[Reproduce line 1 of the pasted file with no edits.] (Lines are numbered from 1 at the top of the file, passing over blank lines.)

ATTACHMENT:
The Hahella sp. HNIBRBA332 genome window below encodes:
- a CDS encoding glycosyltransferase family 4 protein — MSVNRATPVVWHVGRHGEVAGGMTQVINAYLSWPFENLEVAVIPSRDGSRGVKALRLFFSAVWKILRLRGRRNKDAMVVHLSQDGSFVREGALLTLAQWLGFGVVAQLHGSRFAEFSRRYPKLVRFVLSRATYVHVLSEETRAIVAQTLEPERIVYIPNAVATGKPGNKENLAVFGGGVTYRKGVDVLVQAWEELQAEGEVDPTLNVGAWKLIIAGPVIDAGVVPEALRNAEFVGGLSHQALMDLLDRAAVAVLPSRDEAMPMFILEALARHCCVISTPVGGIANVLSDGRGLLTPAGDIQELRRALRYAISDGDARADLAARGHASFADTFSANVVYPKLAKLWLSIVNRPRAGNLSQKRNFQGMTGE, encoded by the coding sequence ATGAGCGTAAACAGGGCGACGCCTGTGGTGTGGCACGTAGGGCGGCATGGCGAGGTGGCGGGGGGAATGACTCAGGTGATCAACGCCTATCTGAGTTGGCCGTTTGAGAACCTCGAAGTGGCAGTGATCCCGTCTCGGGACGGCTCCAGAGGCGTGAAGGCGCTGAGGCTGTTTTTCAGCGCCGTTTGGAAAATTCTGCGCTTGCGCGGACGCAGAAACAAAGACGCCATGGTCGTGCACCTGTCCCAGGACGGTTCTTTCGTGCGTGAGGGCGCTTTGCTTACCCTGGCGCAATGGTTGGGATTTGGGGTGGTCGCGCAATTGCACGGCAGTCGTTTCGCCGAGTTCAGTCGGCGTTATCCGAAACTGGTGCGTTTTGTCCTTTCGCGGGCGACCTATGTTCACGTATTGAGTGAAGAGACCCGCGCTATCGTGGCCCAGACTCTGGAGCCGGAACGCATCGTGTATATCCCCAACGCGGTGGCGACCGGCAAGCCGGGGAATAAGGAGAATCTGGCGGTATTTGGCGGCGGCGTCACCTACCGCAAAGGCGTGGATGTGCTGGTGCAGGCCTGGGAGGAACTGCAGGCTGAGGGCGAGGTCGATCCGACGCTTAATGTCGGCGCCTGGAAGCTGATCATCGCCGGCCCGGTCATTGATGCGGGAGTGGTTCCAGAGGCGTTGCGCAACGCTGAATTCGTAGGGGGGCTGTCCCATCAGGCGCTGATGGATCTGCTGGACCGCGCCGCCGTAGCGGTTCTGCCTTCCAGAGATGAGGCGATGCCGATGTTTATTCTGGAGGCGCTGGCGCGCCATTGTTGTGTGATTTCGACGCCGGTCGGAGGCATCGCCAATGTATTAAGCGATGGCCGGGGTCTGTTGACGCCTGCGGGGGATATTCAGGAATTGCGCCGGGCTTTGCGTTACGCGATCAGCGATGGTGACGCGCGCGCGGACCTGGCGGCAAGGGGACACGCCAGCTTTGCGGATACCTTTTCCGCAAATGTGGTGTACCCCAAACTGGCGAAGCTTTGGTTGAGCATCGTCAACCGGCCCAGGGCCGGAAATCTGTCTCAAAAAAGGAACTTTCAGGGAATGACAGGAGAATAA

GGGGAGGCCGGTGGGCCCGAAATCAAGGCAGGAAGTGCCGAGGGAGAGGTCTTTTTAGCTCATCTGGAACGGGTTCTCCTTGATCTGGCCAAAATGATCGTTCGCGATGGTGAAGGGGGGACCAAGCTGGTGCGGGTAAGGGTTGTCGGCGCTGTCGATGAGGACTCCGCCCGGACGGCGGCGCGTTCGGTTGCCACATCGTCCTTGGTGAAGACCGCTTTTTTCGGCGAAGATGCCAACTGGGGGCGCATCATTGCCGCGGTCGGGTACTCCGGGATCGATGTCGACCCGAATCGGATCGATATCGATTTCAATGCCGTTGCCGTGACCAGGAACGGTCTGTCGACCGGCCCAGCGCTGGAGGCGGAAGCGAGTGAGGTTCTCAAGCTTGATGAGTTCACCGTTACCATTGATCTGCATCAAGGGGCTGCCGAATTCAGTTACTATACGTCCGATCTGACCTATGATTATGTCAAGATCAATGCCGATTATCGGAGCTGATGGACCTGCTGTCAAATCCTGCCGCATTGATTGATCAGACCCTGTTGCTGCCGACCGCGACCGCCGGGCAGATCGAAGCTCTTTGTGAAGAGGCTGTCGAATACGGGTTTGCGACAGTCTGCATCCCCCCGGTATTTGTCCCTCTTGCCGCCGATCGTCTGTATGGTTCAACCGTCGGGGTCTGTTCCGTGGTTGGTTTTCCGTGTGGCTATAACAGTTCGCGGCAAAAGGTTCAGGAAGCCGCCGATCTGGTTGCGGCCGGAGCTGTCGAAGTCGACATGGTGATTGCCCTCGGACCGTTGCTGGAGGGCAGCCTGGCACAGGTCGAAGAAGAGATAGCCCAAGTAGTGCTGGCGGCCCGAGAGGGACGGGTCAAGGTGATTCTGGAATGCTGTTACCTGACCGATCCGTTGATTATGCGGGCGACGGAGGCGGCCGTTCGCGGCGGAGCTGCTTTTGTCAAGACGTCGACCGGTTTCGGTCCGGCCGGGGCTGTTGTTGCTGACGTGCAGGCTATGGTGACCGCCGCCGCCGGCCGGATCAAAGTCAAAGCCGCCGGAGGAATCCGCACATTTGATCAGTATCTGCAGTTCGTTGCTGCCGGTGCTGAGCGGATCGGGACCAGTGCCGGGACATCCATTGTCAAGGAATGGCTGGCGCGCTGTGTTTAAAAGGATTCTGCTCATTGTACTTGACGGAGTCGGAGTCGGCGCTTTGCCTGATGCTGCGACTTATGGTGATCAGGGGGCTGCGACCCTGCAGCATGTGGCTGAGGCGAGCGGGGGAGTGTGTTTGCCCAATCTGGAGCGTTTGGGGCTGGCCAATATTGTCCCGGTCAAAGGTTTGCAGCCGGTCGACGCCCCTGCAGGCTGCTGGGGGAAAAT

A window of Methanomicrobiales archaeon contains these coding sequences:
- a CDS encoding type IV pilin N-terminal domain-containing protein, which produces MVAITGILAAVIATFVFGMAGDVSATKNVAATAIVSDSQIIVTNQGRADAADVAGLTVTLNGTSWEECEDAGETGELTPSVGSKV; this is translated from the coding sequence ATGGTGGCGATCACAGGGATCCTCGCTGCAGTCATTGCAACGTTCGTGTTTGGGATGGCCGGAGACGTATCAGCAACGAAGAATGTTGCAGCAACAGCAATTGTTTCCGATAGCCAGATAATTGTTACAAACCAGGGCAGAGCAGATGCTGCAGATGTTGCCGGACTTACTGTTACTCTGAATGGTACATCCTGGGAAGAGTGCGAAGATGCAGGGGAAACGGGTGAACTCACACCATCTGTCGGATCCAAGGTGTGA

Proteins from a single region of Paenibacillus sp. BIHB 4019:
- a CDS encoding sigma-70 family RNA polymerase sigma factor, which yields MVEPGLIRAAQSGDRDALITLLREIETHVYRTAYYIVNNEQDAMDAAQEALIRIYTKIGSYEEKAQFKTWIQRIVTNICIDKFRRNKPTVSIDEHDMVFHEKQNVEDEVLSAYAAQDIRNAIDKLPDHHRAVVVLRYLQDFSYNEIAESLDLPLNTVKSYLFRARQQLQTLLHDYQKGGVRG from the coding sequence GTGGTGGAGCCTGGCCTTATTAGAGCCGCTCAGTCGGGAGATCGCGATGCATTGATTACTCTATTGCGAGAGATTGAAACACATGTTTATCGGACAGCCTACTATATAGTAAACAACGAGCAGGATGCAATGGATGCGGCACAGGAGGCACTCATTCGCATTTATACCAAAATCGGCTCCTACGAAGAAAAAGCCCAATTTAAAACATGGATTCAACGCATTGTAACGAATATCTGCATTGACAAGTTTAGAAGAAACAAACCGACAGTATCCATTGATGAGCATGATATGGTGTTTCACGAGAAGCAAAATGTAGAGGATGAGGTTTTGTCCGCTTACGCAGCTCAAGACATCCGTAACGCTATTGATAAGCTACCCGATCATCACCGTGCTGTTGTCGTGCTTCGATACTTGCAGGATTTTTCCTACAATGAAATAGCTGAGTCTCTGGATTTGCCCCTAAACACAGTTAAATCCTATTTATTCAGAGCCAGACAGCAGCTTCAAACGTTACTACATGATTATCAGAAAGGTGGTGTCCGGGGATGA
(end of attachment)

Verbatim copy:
The Hahella sp. HNIBRBA332 genome window below encodes: